Geingob was people’s president – PM

Saara Kuugongelwa-Amadhila

Prime minister Saara Kuugongelwa-Amadhila described the death of president Hage Geingob as shock and sadness, calling it “one of the darkest days in our nation’s history”.

Speaking at Geingob’s memorial service in Windhoek on Friday, Kuugongelwa-Amadhila described Geingob as not only a leader, but a “father and the pillar of our Namibian House”.

“Although president Geingob had publicly disclosed his health condition, and we all appreciated its seriousness, we hoped that he would pull through it.

“When the news of his death came, it caused profound shock and sadness. That shock continues to reverberate across the world,” she said.

The prime minister, who recited a poem for Geingob, highlighted his ability to unite people across diverse backgrounds. While mourning his loss, Kuugongelwa-Amadhila expressed gratitude for Geingob’s “selfless service” in achieving independence, establishing democratic governance and inspiring public servants.

She stressed that his legacy extends beyond Namibia, leaving an indelible mark on the continent and the world.

“Although he has physically departed from this world, his legacy shall continue,” she said.

Kuugongelwa-Amadhila described Geingob as a revolutionary, transformational leader, scholar, administrator, diplomat, negotiator, philanthropist and exemplary public servant.

“We lost a man who touched many hearts, a caring leader who dedicated his life to serve and uplift others. Dr Geingob was a mentor who championed the establishment of a public service charter on a solid foundation.”

Kuugongelwa-Amadhila issued a call to honour Geingob’s memory by striving for national unity, embracing the spirit of ubuntu, pursuing excellence and dedicating oneself to the betterment of Namibia. She urged public servants to embody the principles he championed in the Namibian Public Service Charter.

Mines and energy minister Tom Alweendo recited a poem at the memorial service in tribute to the late president, who he said helped to develop the country’s economy and whose legacy will always be remembered.

“Hage was a relentless taskmaster, as many visionary leaders tend to be, but there was never a dull moment with him,” Alweendo said.

He added that Geingob pushed Cabinet members to work harder as a way to honour the sacrifices of Namibia’s heroes and heroines.

Alweendo highlighted two key attributes of Geingob: his strong belief in inclusivity and his unwavering optimism for Namibia’s economic prosperity.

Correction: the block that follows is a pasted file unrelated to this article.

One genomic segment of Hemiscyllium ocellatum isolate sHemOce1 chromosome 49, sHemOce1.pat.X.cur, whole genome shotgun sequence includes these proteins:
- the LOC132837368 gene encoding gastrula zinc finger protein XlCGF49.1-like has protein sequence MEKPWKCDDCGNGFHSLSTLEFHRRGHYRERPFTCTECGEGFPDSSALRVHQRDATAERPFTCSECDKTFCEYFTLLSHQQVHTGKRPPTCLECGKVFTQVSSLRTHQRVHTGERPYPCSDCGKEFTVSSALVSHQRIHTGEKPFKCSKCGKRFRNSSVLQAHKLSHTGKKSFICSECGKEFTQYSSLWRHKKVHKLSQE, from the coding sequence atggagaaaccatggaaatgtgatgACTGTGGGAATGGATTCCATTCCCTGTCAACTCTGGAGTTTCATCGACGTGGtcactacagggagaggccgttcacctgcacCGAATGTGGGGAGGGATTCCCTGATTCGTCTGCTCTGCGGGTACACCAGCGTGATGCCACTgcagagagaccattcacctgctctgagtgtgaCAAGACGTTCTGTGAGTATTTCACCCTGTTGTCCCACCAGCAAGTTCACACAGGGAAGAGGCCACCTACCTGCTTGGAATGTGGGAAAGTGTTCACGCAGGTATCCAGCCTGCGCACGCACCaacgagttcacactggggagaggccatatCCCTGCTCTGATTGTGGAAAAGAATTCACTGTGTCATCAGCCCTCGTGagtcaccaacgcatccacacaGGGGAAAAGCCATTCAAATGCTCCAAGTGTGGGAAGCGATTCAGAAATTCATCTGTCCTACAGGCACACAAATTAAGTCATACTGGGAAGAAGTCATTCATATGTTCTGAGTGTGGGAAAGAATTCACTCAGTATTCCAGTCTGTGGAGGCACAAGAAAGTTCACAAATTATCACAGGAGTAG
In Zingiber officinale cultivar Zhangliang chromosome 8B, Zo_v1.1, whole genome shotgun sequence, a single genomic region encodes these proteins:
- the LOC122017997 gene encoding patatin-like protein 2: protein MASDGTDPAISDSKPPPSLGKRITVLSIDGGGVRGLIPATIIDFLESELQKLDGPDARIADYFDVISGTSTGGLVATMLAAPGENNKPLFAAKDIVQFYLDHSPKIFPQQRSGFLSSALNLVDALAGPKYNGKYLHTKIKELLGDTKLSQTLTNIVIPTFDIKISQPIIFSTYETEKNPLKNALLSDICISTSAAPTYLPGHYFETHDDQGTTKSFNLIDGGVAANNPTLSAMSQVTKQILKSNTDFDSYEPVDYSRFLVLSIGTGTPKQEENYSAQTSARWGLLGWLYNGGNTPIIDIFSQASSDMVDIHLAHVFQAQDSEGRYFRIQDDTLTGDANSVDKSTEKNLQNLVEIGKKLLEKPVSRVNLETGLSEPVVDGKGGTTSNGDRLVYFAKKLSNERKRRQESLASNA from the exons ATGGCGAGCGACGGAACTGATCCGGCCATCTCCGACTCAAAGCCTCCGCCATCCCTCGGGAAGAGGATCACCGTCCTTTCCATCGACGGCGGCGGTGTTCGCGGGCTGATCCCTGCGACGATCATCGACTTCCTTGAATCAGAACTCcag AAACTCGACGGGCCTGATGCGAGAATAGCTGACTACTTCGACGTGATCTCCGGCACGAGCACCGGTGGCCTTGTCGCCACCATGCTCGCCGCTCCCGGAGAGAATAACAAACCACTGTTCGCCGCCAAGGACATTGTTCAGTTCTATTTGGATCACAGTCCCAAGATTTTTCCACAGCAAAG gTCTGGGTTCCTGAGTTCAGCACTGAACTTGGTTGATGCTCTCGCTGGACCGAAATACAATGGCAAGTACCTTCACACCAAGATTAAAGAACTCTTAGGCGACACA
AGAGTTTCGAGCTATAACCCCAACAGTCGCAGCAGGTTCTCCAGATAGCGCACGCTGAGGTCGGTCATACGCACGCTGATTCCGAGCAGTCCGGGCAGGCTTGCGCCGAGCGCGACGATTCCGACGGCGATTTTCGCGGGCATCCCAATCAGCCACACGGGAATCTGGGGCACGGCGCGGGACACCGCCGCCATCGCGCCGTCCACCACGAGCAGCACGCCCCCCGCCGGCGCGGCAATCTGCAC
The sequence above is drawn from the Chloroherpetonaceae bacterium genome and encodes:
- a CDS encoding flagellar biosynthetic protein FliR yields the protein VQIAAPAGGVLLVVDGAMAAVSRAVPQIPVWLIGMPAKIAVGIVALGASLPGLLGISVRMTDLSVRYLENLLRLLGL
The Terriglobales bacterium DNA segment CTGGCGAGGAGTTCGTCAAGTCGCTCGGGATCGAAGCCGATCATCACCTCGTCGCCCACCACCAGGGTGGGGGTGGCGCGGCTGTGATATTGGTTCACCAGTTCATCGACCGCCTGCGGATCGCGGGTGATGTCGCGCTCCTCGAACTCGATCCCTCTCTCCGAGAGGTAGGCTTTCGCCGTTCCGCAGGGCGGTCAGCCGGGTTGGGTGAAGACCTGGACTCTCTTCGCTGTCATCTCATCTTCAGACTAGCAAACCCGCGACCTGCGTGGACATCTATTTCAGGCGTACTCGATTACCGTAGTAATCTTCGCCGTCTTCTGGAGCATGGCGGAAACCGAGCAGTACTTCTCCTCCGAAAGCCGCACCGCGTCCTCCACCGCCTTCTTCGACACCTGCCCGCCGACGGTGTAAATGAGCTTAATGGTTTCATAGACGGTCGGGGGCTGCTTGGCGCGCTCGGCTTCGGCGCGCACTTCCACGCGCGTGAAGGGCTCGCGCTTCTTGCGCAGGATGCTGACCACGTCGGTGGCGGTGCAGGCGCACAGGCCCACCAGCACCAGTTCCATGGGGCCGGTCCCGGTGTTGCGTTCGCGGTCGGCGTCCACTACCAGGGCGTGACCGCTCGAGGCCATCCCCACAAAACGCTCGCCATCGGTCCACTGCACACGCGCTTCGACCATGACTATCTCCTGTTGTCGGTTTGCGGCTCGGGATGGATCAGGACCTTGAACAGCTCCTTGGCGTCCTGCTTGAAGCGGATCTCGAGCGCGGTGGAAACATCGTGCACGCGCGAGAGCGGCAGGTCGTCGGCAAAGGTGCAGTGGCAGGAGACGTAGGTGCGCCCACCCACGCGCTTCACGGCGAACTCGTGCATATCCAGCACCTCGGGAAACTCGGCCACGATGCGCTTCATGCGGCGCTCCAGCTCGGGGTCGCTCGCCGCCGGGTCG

Alweendo challenged fellow leaders to carry forward Geingob’s dream of a ‘Namibian House’ where all feel a sense of belonging and to continue striving for national prosperity.

Alweendo said Geingob departed while his dream of a Namibian House was incomplete.

“It is my wish and hope that we will take up the mantle of leadership to ensure the dream is not deferred indefinitely,” Alweendo said. Geingob died on 4 February in a Windhoek hospital while receiving treatment for cancer.

A biopsy after a routine medical check-up in January had revealed “cancerous cells”, Geingob’s office said at the time.

In June 2013, Geingob underwent a brain surgery and revealed he had survived prostate cancer. Last week, defence and veterans affairs minister Frans Kapofi shared a glimpse into Geingob’s final days, describing a meeting where he witnessed a change in the usually jovial leader.

He recalled how he and the late president watched football together in his last days.

He spoke of how the Geingob he encountered was “not the comrade Geingob I had gotten to know”.

“In his last days, I had the privilege to visit him, and we spent about two hours discussing all sorts of things, while watching his favourite sport, football. When I left, I was a bit shaken, because this was not the comrade Geingob I had gotten to know,” the minister said at a memorial service for Geingob in Windhoek last week.

Kapofi said it was distressing to see Geingob going through so much agony.

He said he and Geingob shared a common journey politically and professionally, which lasted 44 years.

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